This is part of the company’s continued development of biometric tracking technology.
Fujitsu says the camera detects a person’s heart rate by recording someone’s face and detecting subtle changes in the oxygen carrying properties of blood which absorb green light.
Apart from detecting the pulse rate, which can take as little as five seconds, the camera’s software can further calculate colour values on a face, filter excess light and extract data from hemoglobin.
"Even at a busy workplace, or any time a person is sitting in front of a PC, whether for teleconferencing or writing e-mails, their pulse can be measured during brief moments of quiet," said Fujitsu in a press release.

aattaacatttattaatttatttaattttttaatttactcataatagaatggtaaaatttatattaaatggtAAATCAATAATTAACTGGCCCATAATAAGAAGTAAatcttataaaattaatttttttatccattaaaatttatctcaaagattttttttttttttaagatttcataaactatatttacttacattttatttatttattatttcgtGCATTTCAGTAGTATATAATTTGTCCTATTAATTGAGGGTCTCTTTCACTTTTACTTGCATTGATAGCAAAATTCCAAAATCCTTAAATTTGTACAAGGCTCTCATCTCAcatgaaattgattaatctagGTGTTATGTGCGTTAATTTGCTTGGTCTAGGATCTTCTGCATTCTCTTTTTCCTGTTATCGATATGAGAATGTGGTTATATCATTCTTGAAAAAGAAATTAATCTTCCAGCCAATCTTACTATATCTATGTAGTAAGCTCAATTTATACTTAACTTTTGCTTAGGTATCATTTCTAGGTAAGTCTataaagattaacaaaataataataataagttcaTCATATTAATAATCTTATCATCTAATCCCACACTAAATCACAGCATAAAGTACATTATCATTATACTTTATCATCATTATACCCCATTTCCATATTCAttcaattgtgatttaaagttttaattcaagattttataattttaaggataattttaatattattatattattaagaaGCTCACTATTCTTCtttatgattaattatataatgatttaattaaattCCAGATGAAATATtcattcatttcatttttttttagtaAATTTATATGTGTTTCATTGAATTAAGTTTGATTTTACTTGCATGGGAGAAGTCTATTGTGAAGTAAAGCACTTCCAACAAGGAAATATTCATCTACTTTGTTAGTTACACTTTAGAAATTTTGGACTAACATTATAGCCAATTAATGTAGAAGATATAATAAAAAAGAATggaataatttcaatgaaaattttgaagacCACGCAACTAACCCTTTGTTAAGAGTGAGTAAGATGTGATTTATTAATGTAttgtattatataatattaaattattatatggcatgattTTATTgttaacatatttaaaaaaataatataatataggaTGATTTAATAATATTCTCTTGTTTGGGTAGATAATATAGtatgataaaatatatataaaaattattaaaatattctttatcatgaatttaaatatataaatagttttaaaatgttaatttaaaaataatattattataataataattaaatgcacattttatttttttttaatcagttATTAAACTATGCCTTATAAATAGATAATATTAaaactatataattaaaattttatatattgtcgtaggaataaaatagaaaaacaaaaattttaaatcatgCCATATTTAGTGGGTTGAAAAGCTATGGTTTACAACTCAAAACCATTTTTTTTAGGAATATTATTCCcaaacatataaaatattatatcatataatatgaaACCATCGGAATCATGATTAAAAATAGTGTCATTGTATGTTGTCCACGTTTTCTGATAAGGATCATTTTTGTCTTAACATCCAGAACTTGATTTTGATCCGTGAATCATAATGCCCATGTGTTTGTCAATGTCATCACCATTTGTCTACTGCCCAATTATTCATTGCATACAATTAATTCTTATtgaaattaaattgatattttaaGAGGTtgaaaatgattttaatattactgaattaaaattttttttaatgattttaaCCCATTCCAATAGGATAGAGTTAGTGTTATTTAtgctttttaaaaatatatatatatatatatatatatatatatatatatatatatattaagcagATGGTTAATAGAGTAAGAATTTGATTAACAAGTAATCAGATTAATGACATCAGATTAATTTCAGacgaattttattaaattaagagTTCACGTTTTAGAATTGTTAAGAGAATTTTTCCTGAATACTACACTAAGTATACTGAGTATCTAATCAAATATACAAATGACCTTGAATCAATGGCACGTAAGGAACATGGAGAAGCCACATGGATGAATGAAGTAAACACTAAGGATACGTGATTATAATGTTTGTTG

The revolutionary technology once finalised will be used to track and archive health data for future analysis.
The company further says that it is still carrying out tests to measure the accuracy as it explores ways in which the software can detect the pulse rate real time with the probability of being released to the public in 2013.
This however is not the first such technology of its kind as a similar software is available on the iPhone. Cardiio, a creation of MIT media lab, is however known to be accurate within well lit environments and within 3bpm.
Cardiio makers said: "Every time your heart beats, more blood is pumped into your face. This slight increase in blood volume causes more light to be absorbed, and hence less light is reflected from your face.
“Using sophisticated software, your iPhone's front camera can track these tiny changes in reflected light that are not visible to the human eye and calculate your heart bea